(6) At its 82nd session (April 1995: ACC/1995/5, para. 148) the Committee took note of the report of the fifth meeting of the Staff Counsellors (Geneva, March 1995) and confirmed that they should meet every two or three years, depending on their agenda. The Committee requested the Counsellors to concentrate on providing input in respect of the work/family agenda and invited the Staff Counsellors to experiment with teleconferencing to keep more regularly in touch.
(7) At the second part of its 83rd session (September 1995: ACC/1995/19, para. 92) CCAQ adopted for ACC's endorsement a work/family agenda policy (ibid., annex IV) putting forward the organizations' commitment to create and maintain a family-supportive work environment. On the basis of this general framework, each organization would consider the best means for developing more specific organizational policies and guidelines. The Committee also took note of a research paper on an alternative work arrangement, the compressed work week (See Section 3.6). ACC adopted the policy.
(8) At its 87th session (July 1997: ACC/1997/13, paras. 12(c) & 19-20) CCAQ agreed on a basic text to be incorporated in each organizations rules or administrative provisions on the use of uncertified sick leave to cover family-related reasons.
(9) At its first meeting (June 2001: ACC/2001/HLCM/7, paras. 31-33) the Human Resources (HR) Network considered the report of the Ad Hoc Meeting on Social Policy Issues in the UN System Workplace which had met in May 2001 in Geneva and had brought together HR specialists, staff counsellors, representatives of the UN Medical Services and UNSECOORD. It was the first such event held under the new working arrangements of the HLCM. The impetus for the meeting had been domestic violence that had led to the death of staff members on at least three occasions. The staff members had been abused for some time and the abuse was common knowledge amongst their colleagues. UN System staff were increasingly having to confront situations that placed greater demands on them and could result in levels of stress becoming intolerable. Stress in the workplace affected not only the professional capacity of individuals but often impaired their ability to function appropriately within their family and community. There was growing recognition by employers throughout the world of the immediate linkages between work, family and well being; employers were therefore much more aware of the significant economic impact that effective employee assistance programmes had on organizational effectiveness.
(10) The report of the ad hoc meeting put forward a series of recommendations related to stress in the workplace, violence in the workplace and domestic violence. A number of initiatives could be taken at the level of individual organizations and at the inter-agency level. In line with the ACC policy statement on work/family, the meeting recognized the fundamental linkages between having a socially responsible workplace which was safe and fair and at the same time having a healthy, productive and creative workforce. The Network expressed appreciation for the outcome of the meeting, which represented an important breakthrough in dealing with these complex issues for the first time in a holistic manner, and recognized (a) the challenges and sensitivities associated with these issues, (b) the linkages between work, family, the well-being of individuals and the productivity of the workforce, (c) the legal ramifications and (d) the need to translate words into a duty to care. It requested the ACC secretariat to constitute a multi-disciplinary task force, comprised of HR and legal specialists and draw upon the knowledge of staff counsellors, security personnel and others, to develop the broad outline of a core policy for adoption by executive heads to deal with verbal, physical and psychological (bullying and mobbing) abuses, sexual harassment, economic abuse and abuse of power. It agreed that whatever policies emerged should aim at zero tolerance with respect to violence in the workplace and commended the work done on competencies for the staff counselling function which eventually could be used as a model by organizations (ibid. annex IV).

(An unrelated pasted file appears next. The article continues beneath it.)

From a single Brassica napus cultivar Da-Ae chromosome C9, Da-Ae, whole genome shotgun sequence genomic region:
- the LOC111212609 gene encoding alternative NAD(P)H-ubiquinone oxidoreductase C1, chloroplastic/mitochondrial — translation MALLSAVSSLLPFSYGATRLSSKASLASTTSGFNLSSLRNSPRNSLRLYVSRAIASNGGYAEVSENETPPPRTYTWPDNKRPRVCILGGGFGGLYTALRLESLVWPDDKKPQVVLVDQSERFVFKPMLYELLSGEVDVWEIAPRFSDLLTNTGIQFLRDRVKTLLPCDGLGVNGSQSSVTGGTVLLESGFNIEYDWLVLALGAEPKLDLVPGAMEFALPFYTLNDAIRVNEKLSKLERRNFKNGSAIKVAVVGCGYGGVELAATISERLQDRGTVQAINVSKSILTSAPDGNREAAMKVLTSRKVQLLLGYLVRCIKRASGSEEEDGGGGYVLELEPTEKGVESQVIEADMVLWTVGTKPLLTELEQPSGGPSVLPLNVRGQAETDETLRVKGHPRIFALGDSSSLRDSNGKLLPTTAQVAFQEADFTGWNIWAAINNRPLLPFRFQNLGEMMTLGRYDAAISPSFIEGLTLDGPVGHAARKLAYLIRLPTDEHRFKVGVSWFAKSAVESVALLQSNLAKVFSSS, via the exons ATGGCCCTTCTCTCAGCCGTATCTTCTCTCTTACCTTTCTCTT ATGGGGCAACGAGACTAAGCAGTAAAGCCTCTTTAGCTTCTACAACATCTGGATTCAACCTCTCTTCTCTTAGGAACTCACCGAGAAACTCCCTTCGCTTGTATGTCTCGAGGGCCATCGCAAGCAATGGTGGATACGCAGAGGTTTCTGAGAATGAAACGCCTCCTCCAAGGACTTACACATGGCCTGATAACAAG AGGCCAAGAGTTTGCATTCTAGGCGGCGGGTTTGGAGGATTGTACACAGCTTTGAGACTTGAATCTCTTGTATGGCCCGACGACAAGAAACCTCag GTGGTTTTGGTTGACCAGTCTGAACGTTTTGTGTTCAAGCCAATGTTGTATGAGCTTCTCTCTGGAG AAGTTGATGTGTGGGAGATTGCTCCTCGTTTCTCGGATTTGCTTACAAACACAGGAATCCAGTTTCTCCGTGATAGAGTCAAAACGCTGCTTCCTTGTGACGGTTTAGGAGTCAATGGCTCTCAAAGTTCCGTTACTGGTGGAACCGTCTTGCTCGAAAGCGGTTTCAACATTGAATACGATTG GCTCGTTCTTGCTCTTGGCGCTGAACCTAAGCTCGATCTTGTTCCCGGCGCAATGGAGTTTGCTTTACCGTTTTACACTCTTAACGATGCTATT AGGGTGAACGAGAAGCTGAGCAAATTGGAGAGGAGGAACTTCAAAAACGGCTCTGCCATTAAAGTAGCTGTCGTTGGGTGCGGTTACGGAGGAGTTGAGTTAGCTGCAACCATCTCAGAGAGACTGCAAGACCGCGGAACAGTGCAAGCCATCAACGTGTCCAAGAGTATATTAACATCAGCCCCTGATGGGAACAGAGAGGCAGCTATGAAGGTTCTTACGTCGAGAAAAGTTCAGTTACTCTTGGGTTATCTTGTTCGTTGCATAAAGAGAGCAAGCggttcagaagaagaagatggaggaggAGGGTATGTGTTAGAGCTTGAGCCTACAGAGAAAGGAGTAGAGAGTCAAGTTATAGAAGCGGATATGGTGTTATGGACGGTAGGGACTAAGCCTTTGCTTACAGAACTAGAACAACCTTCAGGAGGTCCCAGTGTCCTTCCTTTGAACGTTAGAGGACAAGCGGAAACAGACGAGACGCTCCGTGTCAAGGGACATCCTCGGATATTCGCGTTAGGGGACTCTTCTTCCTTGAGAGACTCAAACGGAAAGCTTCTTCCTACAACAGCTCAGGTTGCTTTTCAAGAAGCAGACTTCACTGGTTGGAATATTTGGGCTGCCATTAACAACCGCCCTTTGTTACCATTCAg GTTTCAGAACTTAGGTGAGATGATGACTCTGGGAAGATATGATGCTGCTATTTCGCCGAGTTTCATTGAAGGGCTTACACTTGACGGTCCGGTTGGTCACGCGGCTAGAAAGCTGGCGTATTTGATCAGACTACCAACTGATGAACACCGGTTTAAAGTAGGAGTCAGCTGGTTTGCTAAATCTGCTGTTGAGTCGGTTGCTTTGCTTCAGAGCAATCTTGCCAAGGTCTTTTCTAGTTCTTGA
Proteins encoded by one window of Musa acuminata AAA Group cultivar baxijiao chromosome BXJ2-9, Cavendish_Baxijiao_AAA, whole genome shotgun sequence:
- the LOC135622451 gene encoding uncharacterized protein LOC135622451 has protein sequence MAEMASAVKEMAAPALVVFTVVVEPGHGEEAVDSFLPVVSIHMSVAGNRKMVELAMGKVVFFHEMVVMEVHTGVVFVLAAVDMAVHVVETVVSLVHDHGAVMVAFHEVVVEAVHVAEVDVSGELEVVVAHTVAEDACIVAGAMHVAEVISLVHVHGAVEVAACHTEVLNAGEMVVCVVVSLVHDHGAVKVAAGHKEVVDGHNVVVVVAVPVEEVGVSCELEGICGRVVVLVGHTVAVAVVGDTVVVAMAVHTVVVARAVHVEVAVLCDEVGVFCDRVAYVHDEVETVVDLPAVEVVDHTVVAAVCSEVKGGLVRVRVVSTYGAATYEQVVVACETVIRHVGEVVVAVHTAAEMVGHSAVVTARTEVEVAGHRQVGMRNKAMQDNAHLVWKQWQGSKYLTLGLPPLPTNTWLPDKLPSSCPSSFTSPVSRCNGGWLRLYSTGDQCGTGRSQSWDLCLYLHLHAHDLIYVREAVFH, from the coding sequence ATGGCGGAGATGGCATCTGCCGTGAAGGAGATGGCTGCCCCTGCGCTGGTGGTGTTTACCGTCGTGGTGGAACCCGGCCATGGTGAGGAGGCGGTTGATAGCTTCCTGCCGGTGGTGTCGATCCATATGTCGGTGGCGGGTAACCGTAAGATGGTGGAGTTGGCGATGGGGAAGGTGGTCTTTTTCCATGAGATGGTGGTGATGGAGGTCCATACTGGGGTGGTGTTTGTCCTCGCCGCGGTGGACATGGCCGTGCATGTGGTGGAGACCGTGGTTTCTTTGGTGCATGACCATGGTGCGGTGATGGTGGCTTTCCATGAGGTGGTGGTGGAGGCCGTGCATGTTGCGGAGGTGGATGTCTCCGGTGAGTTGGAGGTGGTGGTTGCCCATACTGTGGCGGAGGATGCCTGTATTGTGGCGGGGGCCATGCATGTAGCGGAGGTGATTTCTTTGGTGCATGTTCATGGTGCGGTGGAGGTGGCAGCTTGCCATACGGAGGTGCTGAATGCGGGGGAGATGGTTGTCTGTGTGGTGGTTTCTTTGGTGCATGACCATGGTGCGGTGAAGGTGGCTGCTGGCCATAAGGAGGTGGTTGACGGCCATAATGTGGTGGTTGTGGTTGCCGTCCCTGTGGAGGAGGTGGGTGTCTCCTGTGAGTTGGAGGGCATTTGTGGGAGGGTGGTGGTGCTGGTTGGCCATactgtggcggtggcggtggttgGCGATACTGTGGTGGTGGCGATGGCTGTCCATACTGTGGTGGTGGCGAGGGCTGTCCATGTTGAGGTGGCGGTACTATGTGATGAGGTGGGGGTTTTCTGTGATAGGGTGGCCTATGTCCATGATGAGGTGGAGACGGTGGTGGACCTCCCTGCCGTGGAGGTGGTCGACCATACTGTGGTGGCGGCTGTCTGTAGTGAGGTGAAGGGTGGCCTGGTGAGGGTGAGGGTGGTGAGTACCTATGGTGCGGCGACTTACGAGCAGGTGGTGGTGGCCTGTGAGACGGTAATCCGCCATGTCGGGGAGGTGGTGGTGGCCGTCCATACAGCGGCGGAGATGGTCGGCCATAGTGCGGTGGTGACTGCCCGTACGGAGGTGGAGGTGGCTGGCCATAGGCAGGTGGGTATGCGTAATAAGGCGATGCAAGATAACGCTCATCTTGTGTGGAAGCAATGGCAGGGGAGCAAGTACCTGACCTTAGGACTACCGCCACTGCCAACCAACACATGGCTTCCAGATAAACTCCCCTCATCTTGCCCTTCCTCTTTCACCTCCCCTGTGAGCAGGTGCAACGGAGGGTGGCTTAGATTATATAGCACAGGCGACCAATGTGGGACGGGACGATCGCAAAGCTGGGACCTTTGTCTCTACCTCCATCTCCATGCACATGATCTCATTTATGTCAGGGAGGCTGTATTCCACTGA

(11) At its March 2003 meeting (CEB/2003/HLCM/12, para. 23) the HR Network was informed by WFP that a new spouse employment policy had been developed by UNDG and WFP requested that the item be considered at the next meeting. The Network decided to place the item on the agenda of its next meeting so as to review arrangements across all organizations since not all organizations were part of UNDG. It noted the interest of the UNDG members to implement the policy with the understanding that it could later be adjusted to accommodate other organizations' views. (12) At its 6th session (October 2003: CEB/2003/5, para. 22) HLCM held discussions in the context of system-wide mobility with respect to Dual careers/Access to work permits. HLCM's decisions are reported in section 9.7, para. 29.
(12) At its 14th session (CEB/2007/HR/14, paras.62-64), the HR Network welcomed that the CEB Secretariat had hired a consultant to follow up on a recommendation from the HR Network to deal with common work/life balance issues. The Objective was to create a framework for the oversight and management of programmes and initiatives pertaining to staff well-being and work-life balance. It would include topics such as HIV in the workplace, dual career and staff mobility, staff benefits such as parental leave, after-service health insurance and flexible working arrangement, as well as gender balance.
The framework would be accompanied by a business plan for coordination and harmonization of good practices and an approach for cost-sharing or extra budgetary funding. The business plan would also address the required staff to manage this work in the long term, as well as outreach activities and a website.